Ontario eyes passage of tanning bed legislation by September
Aug. 27, 2013 — The Ontario government is bent on passing legislation that will prevent
young people from using tanning beds by end of September.
In a joint statement, Government House Leader John Milloy and Minister of Health and Long-Term Care Deb Matthews announced it is pushing forward with Bill 30, or the Skin Cancer Prevention Act, and will file the necessary motions to ensure passage of the bill.
August 27, 2013 By Mari-Len De
"In March our government moved to prevent skin cancer among young Ontarians by introducing Bill 30, legislation to ban youth access to tanning beds. After blocking the legislation for months, we are pleased to read in a published media report that the opposition are finally committed to fast-tracking this important bill," said Milloy and Matthews in a joint statement.
Bill 30, which aims to help prevent to prevalence of skin cancer, bans business owners from providing tanning bed service to people under the age of 18. It also prohibits direct marketing, selling or advertising of tanning beds to this group of people.
Under the Bill, individuals and corporations found to have contravened the ban can face up to $5,000 and $25,000 in fines, respectively.
"When the House returns next month, our government will move a programming motion and, if necessary, a time allocation motion, in order to quickly pass this life-saving bill into law by the end of September."
The liberal government has blamed the Opposition for effectively "blocking progress on Bill 30 since last spring."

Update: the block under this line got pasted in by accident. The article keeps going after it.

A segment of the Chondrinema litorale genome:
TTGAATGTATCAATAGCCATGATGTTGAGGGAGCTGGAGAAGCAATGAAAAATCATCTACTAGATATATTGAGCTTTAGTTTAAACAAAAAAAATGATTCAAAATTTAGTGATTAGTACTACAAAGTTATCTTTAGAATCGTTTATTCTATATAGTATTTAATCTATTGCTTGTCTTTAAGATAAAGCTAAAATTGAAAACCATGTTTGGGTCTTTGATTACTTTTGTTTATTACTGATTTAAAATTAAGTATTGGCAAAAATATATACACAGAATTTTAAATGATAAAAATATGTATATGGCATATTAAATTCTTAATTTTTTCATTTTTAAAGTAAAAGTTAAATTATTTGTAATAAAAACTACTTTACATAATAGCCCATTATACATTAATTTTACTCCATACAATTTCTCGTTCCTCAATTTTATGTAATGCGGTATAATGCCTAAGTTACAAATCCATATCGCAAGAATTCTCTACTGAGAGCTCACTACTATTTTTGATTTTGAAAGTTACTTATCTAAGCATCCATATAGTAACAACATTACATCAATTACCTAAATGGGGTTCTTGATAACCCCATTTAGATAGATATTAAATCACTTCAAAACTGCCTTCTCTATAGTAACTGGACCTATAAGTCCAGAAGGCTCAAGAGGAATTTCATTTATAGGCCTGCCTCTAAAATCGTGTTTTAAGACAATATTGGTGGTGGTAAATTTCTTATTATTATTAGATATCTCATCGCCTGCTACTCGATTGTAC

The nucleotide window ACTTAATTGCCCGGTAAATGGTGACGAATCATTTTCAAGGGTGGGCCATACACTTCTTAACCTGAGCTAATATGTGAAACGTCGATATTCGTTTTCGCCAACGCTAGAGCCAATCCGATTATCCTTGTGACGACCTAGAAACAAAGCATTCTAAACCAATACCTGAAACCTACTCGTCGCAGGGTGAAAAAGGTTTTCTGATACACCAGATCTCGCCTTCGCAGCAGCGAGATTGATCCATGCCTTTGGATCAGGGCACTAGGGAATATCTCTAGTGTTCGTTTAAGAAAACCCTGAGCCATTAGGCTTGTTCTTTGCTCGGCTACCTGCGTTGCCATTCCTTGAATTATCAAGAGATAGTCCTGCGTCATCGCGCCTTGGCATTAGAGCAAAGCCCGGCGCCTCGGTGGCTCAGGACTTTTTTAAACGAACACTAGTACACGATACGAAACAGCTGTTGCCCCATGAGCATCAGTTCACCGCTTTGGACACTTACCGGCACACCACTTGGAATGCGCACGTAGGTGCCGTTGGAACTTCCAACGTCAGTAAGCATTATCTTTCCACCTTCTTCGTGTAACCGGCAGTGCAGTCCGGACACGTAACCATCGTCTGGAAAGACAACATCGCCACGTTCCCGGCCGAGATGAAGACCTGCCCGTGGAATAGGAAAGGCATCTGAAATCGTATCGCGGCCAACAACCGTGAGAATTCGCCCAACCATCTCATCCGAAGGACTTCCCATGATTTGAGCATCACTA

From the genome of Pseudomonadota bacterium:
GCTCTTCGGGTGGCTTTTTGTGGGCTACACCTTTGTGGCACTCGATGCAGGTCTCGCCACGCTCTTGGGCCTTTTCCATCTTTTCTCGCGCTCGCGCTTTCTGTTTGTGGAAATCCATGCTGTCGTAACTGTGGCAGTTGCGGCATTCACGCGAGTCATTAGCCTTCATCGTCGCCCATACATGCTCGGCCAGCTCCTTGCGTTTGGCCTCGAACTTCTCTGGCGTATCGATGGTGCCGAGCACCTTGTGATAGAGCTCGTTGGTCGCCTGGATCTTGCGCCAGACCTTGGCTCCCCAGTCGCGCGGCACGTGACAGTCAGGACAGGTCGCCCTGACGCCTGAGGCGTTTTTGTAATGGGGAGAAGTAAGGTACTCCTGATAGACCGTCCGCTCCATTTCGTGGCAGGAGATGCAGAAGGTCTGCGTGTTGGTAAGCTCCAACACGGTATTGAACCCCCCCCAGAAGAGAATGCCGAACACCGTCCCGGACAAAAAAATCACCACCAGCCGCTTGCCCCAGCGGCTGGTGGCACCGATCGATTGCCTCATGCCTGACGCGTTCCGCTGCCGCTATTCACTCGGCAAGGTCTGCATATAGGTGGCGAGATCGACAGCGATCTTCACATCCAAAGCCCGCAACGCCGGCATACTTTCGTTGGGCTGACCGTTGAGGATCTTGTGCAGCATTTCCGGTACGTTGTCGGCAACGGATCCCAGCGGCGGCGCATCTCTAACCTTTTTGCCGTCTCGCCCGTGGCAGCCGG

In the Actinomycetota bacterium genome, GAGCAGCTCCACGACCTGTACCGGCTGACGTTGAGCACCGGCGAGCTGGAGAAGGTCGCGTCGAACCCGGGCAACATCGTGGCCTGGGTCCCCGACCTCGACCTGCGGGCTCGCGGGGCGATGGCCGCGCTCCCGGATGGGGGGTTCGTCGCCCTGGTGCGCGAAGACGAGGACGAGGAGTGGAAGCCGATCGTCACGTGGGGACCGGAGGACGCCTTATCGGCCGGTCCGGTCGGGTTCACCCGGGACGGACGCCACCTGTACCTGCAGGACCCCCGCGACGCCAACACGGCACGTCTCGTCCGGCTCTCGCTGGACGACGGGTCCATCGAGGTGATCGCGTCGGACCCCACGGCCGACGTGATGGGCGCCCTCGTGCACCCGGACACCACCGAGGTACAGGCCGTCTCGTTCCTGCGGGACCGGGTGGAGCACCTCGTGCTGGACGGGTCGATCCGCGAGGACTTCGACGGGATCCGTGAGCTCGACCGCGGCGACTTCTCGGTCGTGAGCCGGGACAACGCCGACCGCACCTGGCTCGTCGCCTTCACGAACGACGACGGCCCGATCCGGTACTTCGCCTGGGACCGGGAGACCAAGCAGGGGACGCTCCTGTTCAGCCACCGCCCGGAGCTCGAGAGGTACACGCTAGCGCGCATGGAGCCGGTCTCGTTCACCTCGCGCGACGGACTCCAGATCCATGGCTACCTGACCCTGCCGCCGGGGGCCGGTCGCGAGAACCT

"By running out the clock debating the Local Food Act, the Air Ambulance Amendment Act and Co-op Housing legislation, the opposition prevented this important tanning bed legislation from moving forward," they said.
In a report by The Globe and Mail, the Tories maintained they were willing to make a deal to move the bill forward, but could not reach an agreement with the other parties.
The World Health Organization (WHO) International Agency for Research on Cancer reports that the risk of skin cancer — particularly melanoma — increases by 75 per cent when tanning beds are used prior to the age of 35. The WHO has classified tanning beds in its highest cancer risk category, along with asbestos and tobacco.
Cases of melanoma in Ontario has been rising in youth and young adults ages 15-34 — especially among females aged 25-34 — according to statistics from the Ontario government.
Six other provinces in Canada have either introduced or implemented legislation restricting tanning bed use by youth, ranging from outright bans (Quebec, British Columbia, Prince Edward Island, Nova Scotia and Newfoundland) to parental consent (Manitoba).
A number of countries also have legislation restricting or prohibiting tanning bed use by youth, including Britain, Iceland, Finland, Portugal, Norway, Scotland, Spain, Sweden and France, according to the ministry.
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